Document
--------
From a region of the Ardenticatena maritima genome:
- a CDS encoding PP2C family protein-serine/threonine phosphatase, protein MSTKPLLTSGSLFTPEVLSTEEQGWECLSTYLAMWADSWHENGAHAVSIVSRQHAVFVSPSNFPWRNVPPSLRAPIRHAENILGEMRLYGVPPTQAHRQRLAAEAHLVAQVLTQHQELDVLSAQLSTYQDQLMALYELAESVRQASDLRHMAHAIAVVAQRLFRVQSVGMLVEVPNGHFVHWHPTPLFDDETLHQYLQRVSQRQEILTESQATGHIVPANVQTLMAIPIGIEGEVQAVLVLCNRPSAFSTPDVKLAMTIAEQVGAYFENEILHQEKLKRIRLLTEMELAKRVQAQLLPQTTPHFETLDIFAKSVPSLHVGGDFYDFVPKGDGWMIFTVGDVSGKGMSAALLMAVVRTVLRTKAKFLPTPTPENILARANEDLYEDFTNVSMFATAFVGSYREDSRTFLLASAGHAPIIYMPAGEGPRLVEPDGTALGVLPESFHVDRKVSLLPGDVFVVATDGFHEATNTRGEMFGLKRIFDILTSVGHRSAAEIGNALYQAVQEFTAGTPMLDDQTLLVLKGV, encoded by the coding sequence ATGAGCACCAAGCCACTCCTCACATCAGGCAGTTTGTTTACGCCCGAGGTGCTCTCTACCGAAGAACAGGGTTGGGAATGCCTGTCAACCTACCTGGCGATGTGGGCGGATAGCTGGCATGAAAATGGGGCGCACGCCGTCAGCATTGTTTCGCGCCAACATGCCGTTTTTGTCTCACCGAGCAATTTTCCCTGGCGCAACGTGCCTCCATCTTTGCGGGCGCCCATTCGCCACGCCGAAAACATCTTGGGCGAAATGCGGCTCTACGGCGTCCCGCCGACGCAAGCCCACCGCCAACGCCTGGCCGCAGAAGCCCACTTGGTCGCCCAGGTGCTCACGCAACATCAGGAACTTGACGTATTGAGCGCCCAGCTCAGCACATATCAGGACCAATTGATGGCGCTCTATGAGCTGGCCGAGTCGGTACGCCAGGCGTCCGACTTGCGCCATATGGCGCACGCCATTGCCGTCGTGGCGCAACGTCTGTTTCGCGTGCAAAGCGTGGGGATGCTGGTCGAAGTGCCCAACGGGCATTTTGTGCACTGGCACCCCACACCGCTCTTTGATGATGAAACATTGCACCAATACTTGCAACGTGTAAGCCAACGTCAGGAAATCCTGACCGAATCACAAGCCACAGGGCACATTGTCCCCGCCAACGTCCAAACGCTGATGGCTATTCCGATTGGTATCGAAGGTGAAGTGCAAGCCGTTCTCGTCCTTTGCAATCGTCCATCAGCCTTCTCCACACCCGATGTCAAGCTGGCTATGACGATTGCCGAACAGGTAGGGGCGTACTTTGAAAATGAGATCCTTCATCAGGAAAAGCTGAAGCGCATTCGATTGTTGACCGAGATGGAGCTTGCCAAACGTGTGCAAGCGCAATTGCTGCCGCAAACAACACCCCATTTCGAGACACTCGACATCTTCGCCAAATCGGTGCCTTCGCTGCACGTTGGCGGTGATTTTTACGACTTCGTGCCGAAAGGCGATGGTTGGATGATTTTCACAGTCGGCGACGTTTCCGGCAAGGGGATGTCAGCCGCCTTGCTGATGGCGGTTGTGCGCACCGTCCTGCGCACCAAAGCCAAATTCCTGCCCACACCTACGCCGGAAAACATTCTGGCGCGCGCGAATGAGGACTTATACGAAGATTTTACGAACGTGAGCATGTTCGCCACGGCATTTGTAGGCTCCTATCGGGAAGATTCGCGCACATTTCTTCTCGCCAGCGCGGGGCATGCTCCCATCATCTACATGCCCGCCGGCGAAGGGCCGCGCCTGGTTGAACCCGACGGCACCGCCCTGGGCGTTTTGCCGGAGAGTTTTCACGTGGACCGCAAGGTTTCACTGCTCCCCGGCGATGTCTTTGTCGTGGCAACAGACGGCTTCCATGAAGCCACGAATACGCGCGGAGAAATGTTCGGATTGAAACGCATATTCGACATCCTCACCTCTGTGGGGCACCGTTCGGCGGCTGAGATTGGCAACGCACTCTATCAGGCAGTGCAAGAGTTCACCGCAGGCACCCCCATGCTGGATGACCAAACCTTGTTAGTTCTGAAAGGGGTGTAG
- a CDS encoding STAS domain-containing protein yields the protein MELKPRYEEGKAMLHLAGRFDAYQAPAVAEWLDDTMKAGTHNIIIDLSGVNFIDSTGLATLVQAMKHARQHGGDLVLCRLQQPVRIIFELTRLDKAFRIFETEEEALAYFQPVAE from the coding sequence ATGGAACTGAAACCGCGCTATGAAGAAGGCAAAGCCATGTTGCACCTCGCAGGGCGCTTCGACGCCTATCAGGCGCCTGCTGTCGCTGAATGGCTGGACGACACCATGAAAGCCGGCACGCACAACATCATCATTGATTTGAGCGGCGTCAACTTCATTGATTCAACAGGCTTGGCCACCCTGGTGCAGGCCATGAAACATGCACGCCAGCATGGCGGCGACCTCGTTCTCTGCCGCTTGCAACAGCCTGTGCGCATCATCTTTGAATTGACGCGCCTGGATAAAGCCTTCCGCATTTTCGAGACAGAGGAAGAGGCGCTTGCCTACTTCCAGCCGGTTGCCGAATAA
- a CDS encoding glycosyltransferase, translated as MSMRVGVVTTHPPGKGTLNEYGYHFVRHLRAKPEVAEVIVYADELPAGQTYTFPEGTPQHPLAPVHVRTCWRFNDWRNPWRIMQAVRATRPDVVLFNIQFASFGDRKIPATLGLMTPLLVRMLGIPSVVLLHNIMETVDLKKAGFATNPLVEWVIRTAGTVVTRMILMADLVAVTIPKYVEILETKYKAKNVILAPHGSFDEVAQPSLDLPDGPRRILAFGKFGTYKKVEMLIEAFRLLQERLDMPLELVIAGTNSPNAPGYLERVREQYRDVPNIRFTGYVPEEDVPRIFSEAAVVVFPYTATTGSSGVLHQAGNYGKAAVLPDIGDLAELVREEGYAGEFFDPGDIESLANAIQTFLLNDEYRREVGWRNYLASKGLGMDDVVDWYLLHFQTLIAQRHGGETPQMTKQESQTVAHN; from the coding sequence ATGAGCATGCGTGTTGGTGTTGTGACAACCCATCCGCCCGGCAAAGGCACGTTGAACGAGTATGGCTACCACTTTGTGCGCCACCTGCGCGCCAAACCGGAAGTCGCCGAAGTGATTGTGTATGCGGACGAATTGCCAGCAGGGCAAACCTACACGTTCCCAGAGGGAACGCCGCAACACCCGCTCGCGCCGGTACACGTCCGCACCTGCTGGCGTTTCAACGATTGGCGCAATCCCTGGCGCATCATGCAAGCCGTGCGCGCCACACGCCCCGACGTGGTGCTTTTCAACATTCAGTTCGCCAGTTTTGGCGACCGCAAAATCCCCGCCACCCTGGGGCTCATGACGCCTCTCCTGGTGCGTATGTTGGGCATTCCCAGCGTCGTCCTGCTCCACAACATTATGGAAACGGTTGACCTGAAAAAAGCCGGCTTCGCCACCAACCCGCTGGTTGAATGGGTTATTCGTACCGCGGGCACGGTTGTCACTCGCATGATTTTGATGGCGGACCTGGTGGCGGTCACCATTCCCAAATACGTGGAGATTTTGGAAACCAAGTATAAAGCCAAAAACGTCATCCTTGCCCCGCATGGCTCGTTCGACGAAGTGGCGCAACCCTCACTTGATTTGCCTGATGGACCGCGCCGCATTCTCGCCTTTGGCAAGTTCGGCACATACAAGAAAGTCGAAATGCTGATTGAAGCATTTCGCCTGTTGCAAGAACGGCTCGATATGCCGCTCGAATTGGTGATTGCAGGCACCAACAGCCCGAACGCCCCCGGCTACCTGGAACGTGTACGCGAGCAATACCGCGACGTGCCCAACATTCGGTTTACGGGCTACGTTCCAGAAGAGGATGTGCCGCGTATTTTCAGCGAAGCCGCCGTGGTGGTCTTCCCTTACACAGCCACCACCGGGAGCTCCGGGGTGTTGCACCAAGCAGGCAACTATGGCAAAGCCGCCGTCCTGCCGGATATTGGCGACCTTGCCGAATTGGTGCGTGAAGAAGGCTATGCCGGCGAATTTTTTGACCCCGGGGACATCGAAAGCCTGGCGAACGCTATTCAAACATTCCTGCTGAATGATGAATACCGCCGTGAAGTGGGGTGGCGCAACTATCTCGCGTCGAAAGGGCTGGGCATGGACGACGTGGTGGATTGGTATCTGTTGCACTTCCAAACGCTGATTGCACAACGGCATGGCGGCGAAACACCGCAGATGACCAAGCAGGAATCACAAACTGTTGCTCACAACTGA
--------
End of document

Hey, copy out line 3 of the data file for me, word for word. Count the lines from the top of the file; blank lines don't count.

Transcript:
- a CDS encoding STAS domain-containing protein yields the protein MELKPRYEEGKAMLHLAGRFDAYQAPAVAEWLDDTMKAGTHNIIIDLSGVNFIDSTGLATLVQAMKHARQHGGDLVLCRLQQPVRIIFELTRLDKAFRIFETEEEALAYFQPVAE from the coding sequence ATGGAACTGAAACCGCGCTATGAAGAAGGCAAAGCCATGTTGCACCTCGCAGGGCGCTTCGACGCCTATCAGGCGCCTGCTGTCGCTGAATGGCTGGACGACACCATGAAAGCCGGCACGCACAACATCATCATTGATTTGAGCGGCGTCAACTTCATTGATTCAACAGGCTTGGCCACCCTGGTGCAGGCCATGAAACATGCACGCCAGCATGGCGGCGACCTCGTTCTCTGCCGCTTGCAACAGCCTGTGCGCATCATCTTTGAATTGACGCGCCTGGATAAAGCCTTCCGCATTTTCGAGACAGAGGAAGAGGCGCTTGCCTACTTCCAGCCGGTTGCCGAATAA